My stars

Let me start this post by saying that I hate AppleScript. AppleScript is almost Satanic in how it tempts you. The example scripts you read always seem so clear, but as soon as you start writing your own you find yourself lost in a Hell of inscrutable data types and inadequate documentation. Some of the problem, of course, is that AppleScript is a glue language and each application gets to choose its own commands, elements, and properties. But there’s something wrong with AppleScript itself. I’ve written programs in a dozen or so languages over the years, and it’s this language for non-programmers that has always given me the most trouble.

(An unexpected benefit of moving from BBEdit to TextMate is that TextMate’s AppleScript support is almost non-existent. No temptation!)

Sometimes, however, AppleScript is unavoidable. Today, I decided to revamp one of my iTunes playlists and had to use AppleScript to do it. It went pretty smoothly, which makes me suspicious. Here’s an outline of what I wanted and how I got it.

I have in my iTunes Library many songs that I don’t want to get rid of but typically don’t want to listen to. Usually, these my wife’s, my daughter’s, or my son’s, but sometimes they’re bad tracks of mine. I don’t want to get rid of the tracks because I own them and went to the trouble of ripping them. And I probably do want to hear them if I’m listening to the CD in order. But for everyday shuffle playing? No.

I have a smart playlist that starts with my whole library, but eliminates

Many of my bad tracks show up in this list, and before today I simply skipped past them when they started playing. Unfortunately, this means that their “Last Played” field doesn’t get updated and they can come back around faster than the tracks I do like.

Ratings seem the obvious solution to this problem, but I’ve never rated any of my 6000-7000 songs and can’t imagine going through all of them to do so. What finally realized today was that I didn’t have to give legitimate ratings to all of my songs. Instead, I could:

  1. Select all the tracks and choose a value from the My Rating item in the File menu, thus giving a baseline rating to all the tracks in my library. I chose three stars as the baseline.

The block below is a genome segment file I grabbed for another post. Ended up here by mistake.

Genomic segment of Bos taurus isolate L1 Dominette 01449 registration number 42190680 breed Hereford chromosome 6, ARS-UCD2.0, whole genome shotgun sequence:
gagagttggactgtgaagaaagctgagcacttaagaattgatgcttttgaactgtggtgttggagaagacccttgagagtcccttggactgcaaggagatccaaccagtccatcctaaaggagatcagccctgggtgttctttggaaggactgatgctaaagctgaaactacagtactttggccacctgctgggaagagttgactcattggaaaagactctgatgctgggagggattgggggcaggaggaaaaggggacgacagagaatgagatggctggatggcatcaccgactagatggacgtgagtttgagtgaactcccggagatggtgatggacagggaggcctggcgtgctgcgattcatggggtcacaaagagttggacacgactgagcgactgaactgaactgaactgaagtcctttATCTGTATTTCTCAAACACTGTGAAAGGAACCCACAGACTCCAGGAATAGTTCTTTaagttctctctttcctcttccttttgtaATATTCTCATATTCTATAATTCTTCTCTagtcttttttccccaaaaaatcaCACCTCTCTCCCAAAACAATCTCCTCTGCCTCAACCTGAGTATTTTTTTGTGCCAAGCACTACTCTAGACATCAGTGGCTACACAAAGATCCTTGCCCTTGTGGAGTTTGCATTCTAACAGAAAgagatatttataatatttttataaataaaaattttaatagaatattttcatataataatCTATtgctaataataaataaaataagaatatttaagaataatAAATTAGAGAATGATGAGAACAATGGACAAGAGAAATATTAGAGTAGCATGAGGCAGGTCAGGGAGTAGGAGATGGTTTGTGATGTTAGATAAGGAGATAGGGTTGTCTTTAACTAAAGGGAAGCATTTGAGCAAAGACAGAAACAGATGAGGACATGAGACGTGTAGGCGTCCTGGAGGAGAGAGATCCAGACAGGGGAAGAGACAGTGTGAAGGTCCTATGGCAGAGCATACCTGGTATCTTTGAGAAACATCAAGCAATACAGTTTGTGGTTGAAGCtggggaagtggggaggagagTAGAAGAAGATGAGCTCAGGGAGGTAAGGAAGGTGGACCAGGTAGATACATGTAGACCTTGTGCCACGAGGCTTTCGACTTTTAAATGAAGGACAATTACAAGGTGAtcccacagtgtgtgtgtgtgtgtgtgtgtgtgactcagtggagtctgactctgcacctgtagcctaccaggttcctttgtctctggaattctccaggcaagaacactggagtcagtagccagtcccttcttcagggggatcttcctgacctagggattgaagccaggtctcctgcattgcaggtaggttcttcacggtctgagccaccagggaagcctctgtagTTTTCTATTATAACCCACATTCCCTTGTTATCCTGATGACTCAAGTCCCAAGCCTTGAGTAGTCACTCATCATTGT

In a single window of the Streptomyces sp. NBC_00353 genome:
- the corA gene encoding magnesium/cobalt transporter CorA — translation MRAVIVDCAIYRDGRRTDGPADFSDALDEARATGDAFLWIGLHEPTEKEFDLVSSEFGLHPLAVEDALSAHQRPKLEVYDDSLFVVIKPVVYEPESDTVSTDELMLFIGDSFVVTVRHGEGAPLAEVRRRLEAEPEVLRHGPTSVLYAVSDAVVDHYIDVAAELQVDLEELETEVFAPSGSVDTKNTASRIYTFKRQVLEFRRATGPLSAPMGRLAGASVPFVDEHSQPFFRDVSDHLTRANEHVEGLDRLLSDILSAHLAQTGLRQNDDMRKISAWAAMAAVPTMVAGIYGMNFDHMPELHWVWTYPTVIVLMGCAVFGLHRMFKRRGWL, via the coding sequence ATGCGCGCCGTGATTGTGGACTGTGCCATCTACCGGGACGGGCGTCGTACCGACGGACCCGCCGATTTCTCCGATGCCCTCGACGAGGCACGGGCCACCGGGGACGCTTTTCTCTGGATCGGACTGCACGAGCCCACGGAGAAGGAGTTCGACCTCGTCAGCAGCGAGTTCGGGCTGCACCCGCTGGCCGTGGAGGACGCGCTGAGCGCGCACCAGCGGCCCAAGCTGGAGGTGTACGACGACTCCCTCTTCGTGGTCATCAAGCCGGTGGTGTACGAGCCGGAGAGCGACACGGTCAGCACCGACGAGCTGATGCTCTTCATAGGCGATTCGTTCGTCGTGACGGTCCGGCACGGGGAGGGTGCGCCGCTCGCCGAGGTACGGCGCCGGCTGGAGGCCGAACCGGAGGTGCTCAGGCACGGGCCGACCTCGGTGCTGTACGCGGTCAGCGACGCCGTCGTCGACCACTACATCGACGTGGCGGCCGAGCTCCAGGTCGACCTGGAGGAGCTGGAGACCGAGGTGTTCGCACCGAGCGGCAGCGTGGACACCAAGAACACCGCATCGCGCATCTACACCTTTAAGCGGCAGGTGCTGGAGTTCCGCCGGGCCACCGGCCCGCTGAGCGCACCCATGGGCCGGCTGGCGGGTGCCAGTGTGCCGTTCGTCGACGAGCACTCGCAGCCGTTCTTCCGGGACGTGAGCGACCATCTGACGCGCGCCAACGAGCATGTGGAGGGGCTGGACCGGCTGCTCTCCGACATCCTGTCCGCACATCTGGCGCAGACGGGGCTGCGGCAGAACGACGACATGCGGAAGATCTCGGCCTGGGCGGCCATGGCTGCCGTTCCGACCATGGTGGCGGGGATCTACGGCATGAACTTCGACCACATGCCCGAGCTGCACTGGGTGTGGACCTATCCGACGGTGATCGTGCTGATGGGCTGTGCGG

2. Adjust the smart playlist to only include songs with ratings at or above that baseline.
  3. Reduce the rating of the bad tracks as I encountered them in the playlist.

The new form of the smart playlist looks like this

(Click on the screenshot to see it at full size.)

Step 3 is where the AppleScript comes in. Here’s the script that downgrades the rating of the current track and skips to the next:

tell application "iTunes"
  set thisTrack to current track
  set thisRating to rating of thisTrack
  set thisRating to thisRating - 20
  set thisTrack's rating to thisRating
  next track
end tell

I call it “Downgrade and Skip,” and it’s saved in ~/Library/iTunes/Scripts, which means it shows up in the iTunes AppleScript menu. As I said at the beginning of the post, AppleScripts are often very easy to read, so commentary is probably unnecessary except for the line where the rating is reduced by 20. The iTunes ratings system uses a 100-point scale internally, with each 20 points representing one star in displayed rating. So subtracting 20 from the rating is the same as reducing it by one star.

Having this script available from an iTunes menu is all very well and good, but I don’t usually have iTunes running as the top application, so to get at its menus I have to interrupt my work and bring it to the top—certainly not what I want. Here’s where Quicksilver comes to the rescue.

I added ~/Library/iTunes/Scripts to Quicksilver’s catalog, so QS would know about “Downgrade and Skip.” I then made a QS trigger to run “Downgrade and Skip” and bound it to Control-Option-Command-Downarrow. The trigger pane of QS’s preferences looks like this

where you can also see my other iTunes triggers.

The awkwardness of this key combo doesn’t bother me because I have a Logitech keyboard at work with all those multimedia/program launcher keys above the line of function keys. I used the Logitech Preferences Pane to bind one of those keys to Control-Option-Command-Downarrow, and now a single keypress causes the AppleScript to run.

The result of all this is a playlist that will gradually eliminate the songs I don’t want to hear. As I listen, when a song comes on that I don’t like, I hit the button bound to the “Downgrade and Skip” command. The song’s rating is reduced to two stars, removing it from the playlist, and the next song starts up. I’m guessing that all the bad tracks will be downgraded within a month or so.

I added the screenshots on 4/20 using my nifty screenshot utility.